IT staffers would help colleagues avoid monitoring software

The use of invasive monitoring software that tracks employee productivity is unlikely to become popular with workers — and it turns out IT staffers aren’t keen on deploying the technology either.

In fact, many IT workers are apparently willing to defy company policy and help colleagues find workarounds to avoid being spied on by the boss. That’s according to a survey of 500 IT managers and 500 non-manager IT workers in the US conducted by Wakefield Research on behalf of digital employee experience software vendor 1E. The survey results were made public last week.

Almost three quarters of IT managers (72%) surveyed said they’d defy company policy to help co-workers dodge a corporate monitoring application.

“It just demonstrates that there’s a real question mark about the value of deploying that type of technology,” said 1E CEO Mark Banfield. “If the teams buying the software and deploying it are actively working against it, then that tells you it’s not a good approach.”

While workers such as truck drivers and warehouse workers have faced digital surveillance for years, tools that monitor office workers have become more prevalent during the COVID-19 pandemic and the ensuing shift to remote work. This includes monitoring apps that track workers via key logging and video recording, although the level of invasiveness can vary greatly among the tools. A 2021 study by a nonprofit worker rights group highlighted 130 applications that let employers track worker activity and productivity; various workers’ rights groups have criticized their use.

The 1E report highlighted the downsides of using such tools. It showed that 87% of IT managers and 84% of IT workers had seen negative impacts on monitored employees when deploying surveillance software, with a rise in worker anxiety; lower trust, morale, and loyalty; and more people quitting their jobs.

While much of the discussion around monitoring tends to center on employees actually being tracked, the effects on IT teams tasked with tracking colleagues have been generally overlooked.

According to the 1E results, almost half of IT workers surveyed (46%) said they would experience more anxiety if required to deploy systems that monitor colleagues — with whom they may have formed personal relationships — than they would when monitored themselves.

“If you’re in IT and know that you are deploying a monitoring tool, are you at least partially responsible if that employee gets fired for not working hard enough?” said Jack Gold, founder and principal analyst at J. Gold Associates. “The whole issue of monitoring is a privacy concern, and if I’m an IT worker, do I want to share responsibility for the negative consequences that might result to individual employees, some of whom I know or are friends with?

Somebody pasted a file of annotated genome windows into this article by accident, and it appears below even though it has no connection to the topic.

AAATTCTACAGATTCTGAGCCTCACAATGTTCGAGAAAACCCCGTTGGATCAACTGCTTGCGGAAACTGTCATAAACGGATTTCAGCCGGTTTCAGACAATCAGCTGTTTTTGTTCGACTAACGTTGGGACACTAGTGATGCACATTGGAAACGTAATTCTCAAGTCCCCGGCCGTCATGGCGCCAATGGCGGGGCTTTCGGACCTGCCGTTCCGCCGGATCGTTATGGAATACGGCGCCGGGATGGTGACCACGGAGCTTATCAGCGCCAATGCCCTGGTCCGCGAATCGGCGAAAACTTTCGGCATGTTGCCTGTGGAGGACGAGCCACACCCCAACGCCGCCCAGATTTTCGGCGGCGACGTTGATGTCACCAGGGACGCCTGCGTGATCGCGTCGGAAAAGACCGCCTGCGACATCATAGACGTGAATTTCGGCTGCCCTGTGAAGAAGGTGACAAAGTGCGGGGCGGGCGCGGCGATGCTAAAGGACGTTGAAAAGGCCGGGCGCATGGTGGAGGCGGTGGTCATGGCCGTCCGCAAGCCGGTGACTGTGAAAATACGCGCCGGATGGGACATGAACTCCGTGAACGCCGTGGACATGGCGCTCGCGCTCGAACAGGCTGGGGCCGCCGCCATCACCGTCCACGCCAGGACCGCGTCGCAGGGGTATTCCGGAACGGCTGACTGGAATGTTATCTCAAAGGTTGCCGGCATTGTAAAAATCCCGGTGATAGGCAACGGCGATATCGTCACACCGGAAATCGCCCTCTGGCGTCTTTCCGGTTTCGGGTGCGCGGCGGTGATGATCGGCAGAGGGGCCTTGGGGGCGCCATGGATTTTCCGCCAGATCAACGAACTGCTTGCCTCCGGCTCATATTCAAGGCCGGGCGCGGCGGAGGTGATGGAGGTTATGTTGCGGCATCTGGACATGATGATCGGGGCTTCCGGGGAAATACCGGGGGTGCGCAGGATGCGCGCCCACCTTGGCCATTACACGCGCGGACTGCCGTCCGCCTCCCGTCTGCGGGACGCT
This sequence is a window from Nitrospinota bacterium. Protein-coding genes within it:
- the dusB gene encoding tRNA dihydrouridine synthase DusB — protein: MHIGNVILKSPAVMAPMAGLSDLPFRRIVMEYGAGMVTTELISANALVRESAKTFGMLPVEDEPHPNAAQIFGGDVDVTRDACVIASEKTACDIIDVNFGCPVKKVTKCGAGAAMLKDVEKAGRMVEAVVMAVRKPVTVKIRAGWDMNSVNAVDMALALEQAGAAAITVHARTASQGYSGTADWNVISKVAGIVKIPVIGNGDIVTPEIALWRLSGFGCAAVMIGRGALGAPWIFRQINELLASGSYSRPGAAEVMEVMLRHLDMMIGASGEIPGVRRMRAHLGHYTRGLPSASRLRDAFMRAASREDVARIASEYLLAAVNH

“That’s not what I signed up for as an IT person,” Gold said. “That’s the manager’s job, who probably is making a lot more than I am.”

The presence of monitoring tools could also make it difficult to attract and retain IT workers, 1E found, with 48% of IT workers saying they’d turn down a job at a company using monitoring tools.

The business could face pushback from IT staff, too. A quarter (27%) of IT workers and a third (33%) of managers would raise concerns with leadership before following an order to roll out monitoring tools. Some (8% of IT managers and 5% of IT workers) would refuse to deploy the technology at all.

Deploying software that monitors co-workers is generally at odds with the values ​​held by IT professionals, said Banfield.

“There’s a sense of integrity; being asked to spy on employees is perhaps not what an IT worker wants to do,” he said. “For a long time, IT was seen as in the back office; these days it’s front and center, and part of the business strategy. I think that IT workers are looking to add value, so if you are asked to deploy software in the background that’s spying on people’s behaviors and what they’re doing with their day, I don’t think that’s satisfying for IT workers.”

There is some level of acceptance among IT pros that employees will be monitored, however. Two-thirds (67%) of IT managers and workers agree that it’s appropriate for a business to monitor what employees are doing on company time.

That, Banfield said, could reflect the realization that employee monitoring is sometimes necessary. “Maybe that’s just their view that, ‘This is a top-down initiative, it comes from the board and therefore I have to be okay with it,’” he said.

There are also times when monitoring tools can be helpful, whether for safety or to protect highly sensitive data, for example. Monitoring tools can also help improve employee experience and well-being, provided employees are consulted on their use and monitoring isn’t excessive.

Gold said there are circumstances when tracking can be beneficial for a business, and even for workers themselves. “If you use the tools in an anonymized fashion that looks like a big picture (no individual workers identified), then it can be very useful in finding bottlenecks and/or bad apps that hinder user productivity,” said Gold.

However, he advises caution for any business considering the idea.

“The bottom line is, work monitoring tools should be used sparingly, and only in those situations where it makes sense to know that a worker is indeed at their post (eg, customer service lines where you need to be responsive to customer calls) ,” said Gold.

“It is not a general-purpose productivity enhancement strategy, and you may even be exposing the company to lawsuits, etc., especially if you don’t make employees aware of the use of the tools. I am not a big fan, except in the rare instances where you need to assure people are in place for very specific reasons.”

Copyright © 2023 IDG Communications, Inc.